Contrary to recent rumors, the FCC is not out of the television broadcasting business just yet. In a decision released on Wednesday, the FCC has decided to allocate a new low VHF Television station to the state of Delaware. Responding in part to comments submitted by Delaware Senator Edward E. Kaufman, and over the objections of a few incumbent television stations, the Commission has decided that the community of Seaford, Delaware, in the southern part of the state, needs a new TV station on Channel 5. Quoting the Communications Act of 1934, as amended, which directs that "It shall be the policy of the Federal Communications Commission to allocate channels for very high frequency commercial television broadcasting in a manner which ensures that not less than one such channel shall be allocated to each State, if technically feasible," the FCC decided to allocate Channel 5 at Seaford in order to provide Delaware with its only VHF commercial television channel allotment.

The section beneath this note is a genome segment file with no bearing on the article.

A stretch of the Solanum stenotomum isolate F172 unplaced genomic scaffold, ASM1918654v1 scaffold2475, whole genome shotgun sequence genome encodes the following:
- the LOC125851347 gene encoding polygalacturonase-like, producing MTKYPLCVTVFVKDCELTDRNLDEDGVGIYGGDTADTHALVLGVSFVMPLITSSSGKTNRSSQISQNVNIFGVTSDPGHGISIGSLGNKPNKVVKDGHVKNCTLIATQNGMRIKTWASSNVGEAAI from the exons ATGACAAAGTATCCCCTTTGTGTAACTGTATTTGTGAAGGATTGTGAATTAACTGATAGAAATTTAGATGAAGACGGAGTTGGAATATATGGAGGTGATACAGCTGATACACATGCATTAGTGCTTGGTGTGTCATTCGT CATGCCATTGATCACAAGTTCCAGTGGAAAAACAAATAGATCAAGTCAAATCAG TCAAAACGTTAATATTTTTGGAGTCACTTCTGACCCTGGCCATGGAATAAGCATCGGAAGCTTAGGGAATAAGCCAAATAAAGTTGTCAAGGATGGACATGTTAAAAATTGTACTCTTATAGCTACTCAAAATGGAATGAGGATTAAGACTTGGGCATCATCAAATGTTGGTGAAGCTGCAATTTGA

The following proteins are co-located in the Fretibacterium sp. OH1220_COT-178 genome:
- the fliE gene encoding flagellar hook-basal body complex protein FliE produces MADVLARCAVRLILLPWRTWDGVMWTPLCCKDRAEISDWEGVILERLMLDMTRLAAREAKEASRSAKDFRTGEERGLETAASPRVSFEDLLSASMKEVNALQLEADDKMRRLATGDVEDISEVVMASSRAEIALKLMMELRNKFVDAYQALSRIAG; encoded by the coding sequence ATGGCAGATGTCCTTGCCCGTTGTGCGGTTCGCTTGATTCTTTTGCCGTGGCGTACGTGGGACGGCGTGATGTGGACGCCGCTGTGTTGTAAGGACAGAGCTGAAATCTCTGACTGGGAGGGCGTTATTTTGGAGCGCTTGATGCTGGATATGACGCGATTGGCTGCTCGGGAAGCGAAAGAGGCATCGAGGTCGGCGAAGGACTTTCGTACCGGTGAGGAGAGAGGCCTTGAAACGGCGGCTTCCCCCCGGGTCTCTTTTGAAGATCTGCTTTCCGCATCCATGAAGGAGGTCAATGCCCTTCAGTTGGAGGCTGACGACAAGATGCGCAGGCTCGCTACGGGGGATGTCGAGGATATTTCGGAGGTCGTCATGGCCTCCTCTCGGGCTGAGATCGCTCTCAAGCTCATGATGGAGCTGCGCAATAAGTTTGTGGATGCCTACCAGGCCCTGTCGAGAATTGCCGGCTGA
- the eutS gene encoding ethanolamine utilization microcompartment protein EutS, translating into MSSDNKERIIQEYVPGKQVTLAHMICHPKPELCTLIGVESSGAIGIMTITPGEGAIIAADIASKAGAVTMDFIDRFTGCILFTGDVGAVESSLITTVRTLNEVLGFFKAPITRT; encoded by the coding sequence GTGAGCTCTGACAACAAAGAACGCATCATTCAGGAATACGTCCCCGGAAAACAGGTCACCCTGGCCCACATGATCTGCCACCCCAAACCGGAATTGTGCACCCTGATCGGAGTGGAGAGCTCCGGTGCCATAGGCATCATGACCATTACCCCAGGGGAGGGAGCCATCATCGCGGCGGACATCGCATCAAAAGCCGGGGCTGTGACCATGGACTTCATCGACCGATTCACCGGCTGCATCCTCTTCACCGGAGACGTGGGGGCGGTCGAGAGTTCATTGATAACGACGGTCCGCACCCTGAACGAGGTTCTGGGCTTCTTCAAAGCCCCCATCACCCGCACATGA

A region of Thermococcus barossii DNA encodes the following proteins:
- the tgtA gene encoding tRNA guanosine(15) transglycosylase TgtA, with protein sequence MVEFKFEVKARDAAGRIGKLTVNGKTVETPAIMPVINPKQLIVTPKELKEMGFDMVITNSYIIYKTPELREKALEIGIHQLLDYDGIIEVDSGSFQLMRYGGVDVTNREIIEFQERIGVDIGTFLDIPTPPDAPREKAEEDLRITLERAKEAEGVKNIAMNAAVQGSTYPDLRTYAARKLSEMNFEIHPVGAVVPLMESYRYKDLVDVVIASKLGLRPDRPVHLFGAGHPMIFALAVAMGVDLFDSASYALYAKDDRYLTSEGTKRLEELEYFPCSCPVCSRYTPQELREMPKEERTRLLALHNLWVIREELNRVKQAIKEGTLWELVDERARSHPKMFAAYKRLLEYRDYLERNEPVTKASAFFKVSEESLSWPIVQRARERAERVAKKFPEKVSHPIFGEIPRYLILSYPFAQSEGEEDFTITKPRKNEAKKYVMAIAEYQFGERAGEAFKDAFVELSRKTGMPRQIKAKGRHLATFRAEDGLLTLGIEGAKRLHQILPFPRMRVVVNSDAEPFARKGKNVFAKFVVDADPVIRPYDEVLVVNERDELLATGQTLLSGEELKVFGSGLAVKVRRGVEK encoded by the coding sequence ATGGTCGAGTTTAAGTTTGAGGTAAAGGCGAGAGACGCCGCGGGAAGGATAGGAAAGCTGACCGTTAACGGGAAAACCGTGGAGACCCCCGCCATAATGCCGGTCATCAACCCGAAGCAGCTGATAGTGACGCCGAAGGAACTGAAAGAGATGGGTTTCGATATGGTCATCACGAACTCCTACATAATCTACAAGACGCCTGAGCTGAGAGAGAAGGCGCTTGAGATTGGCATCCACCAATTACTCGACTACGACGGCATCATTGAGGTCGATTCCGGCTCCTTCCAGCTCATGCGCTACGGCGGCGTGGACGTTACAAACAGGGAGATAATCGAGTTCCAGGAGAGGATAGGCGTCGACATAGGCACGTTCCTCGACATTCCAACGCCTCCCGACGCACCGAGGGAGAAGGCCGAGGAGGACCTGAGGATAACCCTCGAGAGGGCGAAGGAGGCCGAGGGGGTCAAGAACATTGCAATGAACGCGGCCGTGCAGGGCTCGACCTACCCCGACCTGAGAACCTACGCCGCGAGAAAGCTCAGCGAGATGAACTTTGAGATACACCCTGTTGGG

Among the issues raised in opposition were the potential for harmful interference to adjacent stations; consumer confusion if the new Channel 5 were designated as "Channel 5" for PSIP (or virtual channel number) purposes; and the fact that some have advocated reallocating Channels 5 and 6 for use by FM radio. The FCC concluded that none of these issues was an impediment to the new allocation and it proceeded to drop in the new Channel 5, assigning it Channel 36 as its PSIP channel (which confusingly is the actual over-the-air channel of WTTG(TV) Channel 5 in Washington, DC, which had raised the objection over the use of "Channel 5" as the new Delaware station’s virtual channel number.) Notably, the Commission dismissed out of hand the notion that it should avoid adopting new channel allotments or accepting applications on channels 5 and 6 because of the proposal to reallocate those channels to the FM radio service, stating that the FM radio proposal was still pending, that the Commission has not imposed a freeze on the use of these channels, and that the idea that the allocation of Channel 5 at Seaford would block any future radio service on Channel 5 is simply speculative. In addition, although the issue of reception problems associated with digital television stations on low VHF channels was raised by some of the commenters, the FCC’s decision fails to address the issue at all, simply saying that the allocation complies with its technical rules. Finally, the Commission noted that the addition of Channel 5 at Seaford is not mutually exclusive with proposed reallocation of Channel 2 from Jackson, Wyoming to Wilmington, Delaware, which was rejected by the Commission earlier this year. The proponent of that move has appealed the FCC’s denial to the Federal courts where it remains pending. Just how much interest there will be in an auction of a new low VHF channel in Seaford, Delaware remains to be seen, and the FCC will announce a window for interested parties to apply for the channel at some point in the future.